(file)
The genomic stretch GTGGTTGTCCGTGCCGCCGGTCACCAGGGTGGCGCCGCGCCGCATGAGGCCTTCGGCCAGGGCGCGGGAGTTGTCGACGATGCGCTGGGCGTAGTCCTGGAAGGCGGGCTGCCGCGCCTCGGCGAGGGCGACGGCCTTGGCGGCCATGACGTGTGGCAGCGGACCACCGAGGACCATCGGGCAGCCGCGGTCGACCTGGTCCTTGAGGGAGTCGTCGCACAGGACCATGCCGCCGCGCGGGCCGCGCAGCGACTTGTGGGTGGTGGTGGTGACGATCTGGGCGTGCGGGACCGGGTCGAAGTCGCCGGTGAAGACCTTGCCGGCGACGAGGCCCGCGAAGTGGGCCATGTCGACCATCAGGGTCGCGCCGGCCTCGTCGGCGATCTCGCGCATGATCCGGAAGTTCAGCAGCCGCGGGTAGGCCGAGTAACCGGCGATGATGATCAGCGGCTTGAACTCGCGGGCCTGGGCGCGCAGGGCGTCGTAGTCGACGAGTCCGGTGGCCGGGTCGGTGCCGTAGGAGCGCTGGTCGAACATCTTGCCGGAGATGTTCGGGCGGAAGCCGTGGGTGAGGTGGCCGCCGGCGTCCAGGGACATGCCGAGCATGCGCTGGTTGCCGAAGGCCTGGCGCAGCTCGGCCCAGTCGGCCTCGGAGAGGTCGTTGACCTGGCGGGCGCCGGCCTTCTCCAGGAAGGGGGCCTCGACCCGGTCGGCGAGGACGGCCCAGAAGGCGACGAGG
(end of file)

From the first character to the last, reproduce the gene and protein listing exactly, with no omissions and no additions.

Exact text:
The genomic stretch GTGGTTGTCCGTGCCGCCGGTCACCAGGGTGGCGCCGCGCCGCATGAGGCCTTCGGCCAGGGCGCGGGAGTTGTCGACGATGCGCTGGGCGTAGTCCTGGAAGGCGGGCTGCCGCGCCTCGGCGAGGGCGACGGCCTTGGCGGCCATGACGTGTGGCAGCGGACCACCGAGGACCATCGGGCAGCCGCGGTCGACCTGGTCCTTGAGGGAGTCGTCGCACAGGACCATGCCGCCGCGCGGGCCGCGCAGCGACTTGTGGGTGGTGGTGGTGACGATCTGGGCGTGCGGGACCGGGTCGAAGTCGCCGGTGAAGACCTTGCCGGCGACGAGGCCCGCGAAGTGGGCCATGTCGACCATCAGGGTCGCGCCGGCCTCGTCGGCGATCTCGCGCATGATCCGGAAGTTCAGCAGCCGCGGGTAGGCCGAGTAACCGGCGATGATGATCAGCGGCTTGAACTCGCGGGCCTGGGCGCGCAGGGCGTCGTAGTCGACGAGTCCGGTGGCCGGGTCGGTGCCGTAGGAGCGCTGGTCGAACATCTTGCCGGAGATGTTCGGGCGGAAGCCGTGGGTGAGGTGGCCGCCGGCGTCCAGGGACATGCCGAGCATGCGCTGGTTGCCGAAGGCCTGGCGCAGCTCGGCCCAGTCGGCCTCGGAGAGGTCGTTGACCTGGCGGGCGCCGGCCTTCTCCAGGAAGGGGGCCTCGACCCGGTCGGCGAGGACGGCCCAGAAGGCGACGAGG